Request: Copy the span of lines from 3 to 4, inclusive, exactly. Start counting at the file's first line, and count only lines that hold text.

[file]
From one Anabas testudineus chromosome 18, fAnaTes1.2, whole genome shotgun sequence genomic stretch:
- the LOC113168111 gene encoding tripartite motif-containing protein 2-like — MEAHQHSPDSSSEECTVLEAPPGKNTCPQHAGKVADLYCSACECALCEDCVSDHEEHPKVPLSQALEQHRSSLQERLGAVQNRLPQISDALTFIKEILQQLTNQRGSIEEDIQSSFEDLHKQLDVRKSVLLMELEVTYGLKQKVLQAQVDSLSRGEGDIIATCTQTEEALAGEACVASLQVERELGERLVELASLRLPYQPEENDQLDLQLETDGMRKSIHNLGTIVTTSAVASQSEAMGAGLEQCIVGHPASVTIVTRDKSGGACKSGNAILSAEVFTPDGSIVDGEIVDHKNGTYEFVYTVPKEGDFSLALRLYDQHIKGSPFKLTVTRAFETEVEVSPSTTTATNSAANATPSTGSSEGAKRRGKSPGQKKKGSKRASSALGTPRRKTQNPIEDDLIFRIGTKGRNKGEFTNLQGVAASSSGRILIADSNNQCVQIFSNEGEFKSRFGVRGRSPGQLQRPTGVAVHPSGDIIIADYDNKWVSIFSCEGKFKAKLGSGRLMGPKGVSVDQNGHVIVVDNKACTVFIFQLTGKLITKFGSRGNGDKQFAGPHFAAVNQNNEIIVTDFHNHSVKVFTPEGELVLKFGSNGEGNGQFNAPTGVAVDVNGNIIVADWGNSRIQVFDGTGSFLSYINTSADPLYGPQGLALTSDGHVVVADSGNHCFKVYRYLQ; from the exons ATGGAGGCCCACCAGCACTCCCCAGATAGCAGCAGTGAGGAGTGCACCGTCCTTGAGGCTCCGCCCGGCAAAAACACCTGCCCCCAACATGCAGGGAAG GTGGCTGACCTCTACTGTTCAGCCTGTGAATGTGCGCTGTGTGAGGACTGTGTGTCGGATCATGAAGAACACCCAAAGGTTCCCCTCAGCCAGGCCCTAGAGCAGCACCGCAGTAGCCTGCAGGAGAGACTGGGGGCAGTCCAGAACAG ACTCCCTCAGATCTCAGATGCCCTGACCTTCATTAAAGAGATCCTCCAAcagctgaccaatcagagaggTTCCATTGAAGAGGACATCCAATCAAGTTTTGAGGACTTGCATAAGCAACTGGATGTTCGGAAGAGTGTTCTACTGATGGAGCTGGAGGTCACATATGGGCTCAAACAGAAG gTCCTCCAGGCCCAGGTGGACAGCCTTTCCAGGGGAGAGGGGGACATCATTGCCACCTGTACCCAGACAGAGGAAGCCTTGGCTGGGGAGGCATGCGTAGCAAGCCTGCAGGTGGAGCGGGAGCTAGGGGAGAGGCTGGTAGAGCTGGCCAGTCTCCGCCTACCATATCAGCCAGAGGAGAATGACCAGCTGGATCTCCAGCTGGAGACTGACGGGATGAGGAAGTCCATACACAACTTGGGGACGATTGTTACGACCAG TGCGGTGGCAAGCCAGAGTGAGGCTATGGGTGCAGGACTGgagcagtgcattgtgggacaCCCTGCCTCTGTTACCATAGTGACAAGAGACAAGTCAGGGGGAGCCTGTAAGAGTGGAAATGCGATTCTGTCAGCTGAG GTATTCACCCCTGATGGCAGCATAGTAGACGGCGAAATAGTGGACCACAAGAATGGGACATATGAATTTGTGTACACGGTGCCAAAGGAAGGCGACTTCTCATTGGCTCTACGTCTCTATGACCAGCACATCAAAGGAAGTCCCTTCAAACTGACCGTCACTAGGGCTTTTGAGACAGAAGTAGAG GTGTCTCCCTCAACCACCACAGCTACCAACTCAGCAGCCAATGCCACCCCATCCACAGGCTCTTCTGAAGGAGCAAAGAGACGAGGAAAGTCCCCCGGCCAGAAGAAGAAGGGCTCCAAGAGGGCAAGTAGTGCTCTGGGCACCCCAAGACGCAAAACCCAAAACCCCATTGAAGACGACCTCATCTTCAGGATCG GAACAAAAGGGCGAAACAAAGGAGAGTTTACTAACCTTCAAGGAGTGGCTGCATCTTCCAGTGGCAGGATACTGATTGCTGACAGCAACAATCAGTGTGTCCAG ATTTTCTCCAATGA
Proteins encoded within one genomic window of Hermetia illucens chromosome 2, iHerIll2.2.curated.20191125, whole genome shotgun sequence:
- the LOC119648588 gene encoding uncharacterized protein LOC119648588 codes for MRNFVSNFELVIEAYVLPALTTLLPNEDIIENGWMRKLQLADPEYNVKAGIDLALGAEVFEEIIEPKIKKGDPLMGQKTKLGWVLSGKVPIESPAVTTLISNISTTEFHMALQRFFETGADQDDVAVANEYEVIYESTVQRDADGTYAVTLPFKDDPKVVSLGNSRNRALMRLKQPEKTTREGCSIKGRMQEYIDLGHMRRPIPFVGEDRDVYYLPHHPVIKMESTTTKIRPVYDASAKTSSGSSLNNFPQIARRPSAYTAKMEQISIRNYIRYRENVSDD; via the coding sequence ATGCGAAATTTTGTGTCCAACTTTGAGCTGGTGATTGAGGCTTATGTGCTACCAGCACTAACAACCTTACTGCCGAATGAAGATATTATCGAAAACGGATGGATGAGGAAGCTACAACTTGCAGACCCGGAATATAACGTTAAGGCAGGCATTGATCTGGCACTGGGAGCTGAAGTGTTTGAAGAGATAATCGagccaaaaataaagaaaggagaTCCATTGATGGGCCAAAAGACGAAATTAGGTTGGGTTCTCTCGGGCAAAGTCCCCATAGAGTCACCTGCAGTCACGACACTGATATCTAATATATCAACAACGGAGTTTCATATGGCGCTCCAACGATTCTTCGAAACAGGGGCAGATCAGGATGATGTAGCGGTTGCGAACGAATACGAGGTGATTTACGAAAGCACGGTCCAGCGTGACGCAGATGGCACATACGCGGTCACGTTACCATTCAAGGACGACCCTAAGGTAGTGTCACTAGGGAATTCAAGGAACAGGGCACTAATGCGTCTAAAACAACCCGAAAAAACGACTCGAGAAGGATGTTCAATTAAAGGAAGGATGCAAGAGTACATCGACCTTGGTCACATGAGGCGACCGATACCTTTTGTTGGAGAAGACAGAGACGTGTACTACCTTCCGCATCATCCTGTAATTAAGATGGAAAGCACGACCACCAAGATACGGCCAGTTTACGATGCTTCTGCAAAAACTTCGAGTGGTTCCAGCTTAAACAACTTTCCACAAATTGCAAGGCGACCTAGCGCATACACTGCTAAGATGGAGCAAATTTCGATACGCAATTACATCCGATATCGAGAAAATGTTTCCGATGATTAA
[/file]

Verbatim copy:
Proteins encoded within one genomic window of Hermetia illucens chromosome 2, iHerIll2.2.curated.20191125, whole genome shotgun sequence:
- the LOC119648588 gene encoding uncharacterized protein LOC119648588 codes for MRNFVSNFELVIEAYVLPALTTLLPNEDIIENGWMRKLQLADPEYNVKAGIDLALGAEVFEEIIEPKIKKGDPLMGQKTKLGWVLSGKVPIESPAVTTLISNISTTEFHMALQRFFETGADQDDVAVANEYEVIYESTVQRDADGTYAVTLPFKDDPKVVSLGNSRNRALMRLKQPEKTTREGCSIKGRMQEYIDLGHMRRPIPFVGEDRDVYYLPHHPVIKMESTTTKIRPVYDASAKTSSGSSLNNFPQIARRPSAYTAKMEQISIRNYIRYRENVSDD; via the coding sequence ATGCGAAATTTTGTGTCCAACTTTGAGCTGGTGATTGAGGCTTATGTGCTACCAGCACTAACAACCTTACTGCCGAATGAAGATATTATCGAAAACGGATGGATGAGGAAGCTACAACTTGCAGACCCGGAATATAACGTTAAGGCAGGCATTGATCTGGCACTGGGAGCTGAAGTGTTTGAAGAGATAATCGagccaaaaataaagaaaggagaTCCATTGATGGGCCAAAAGACGAAATTAGGTTGGGTTCTCTCGGGCAAAGTCCCCATAGAGTCACCTGCAGTCACGACACTGATATCTAATATATCAACAACGGAGTTTCATATGGCGCTCCAACGATTCTTCGAAACAGGGGCAGATCAGGATGATGTAGCGGTTGCGAACGAATACGAGGTGATTTACGAAAGCACGGTCCAGCGTGACGCAGATGGCACATACGCGGTCACGTTACCATTCAAGGACGACCCTAAGGTAGTGTCACTAGGGAATTCAAGGAACAGGGCACTAATGCGTCTAAAACAACCCGAAAAAACGACTCGAGAAGGATGTTCAATTAAAGGAAGGATGCAAGAGTACATCGACCTTGGTCACATGAGGCGACCGATACCTTTTGTTGGAGAAGACAGAGACGTGTACTACCTTCCGCATCATCCTGTAATTAAGATGGAAAGCACGACCACCAAGATACGGCCAGTTTACGATGCTTCTGCAAAAACTTCGAGTGGTTCCAGCTTAAACAACTTTCCACAAATTGCAAGGCGACCTAGCGCATACACTGCTAAGATGGAGCAAATTTCGATACGCAATTACATCCGATATCGAGAAAATGTTTCCGATGATTAA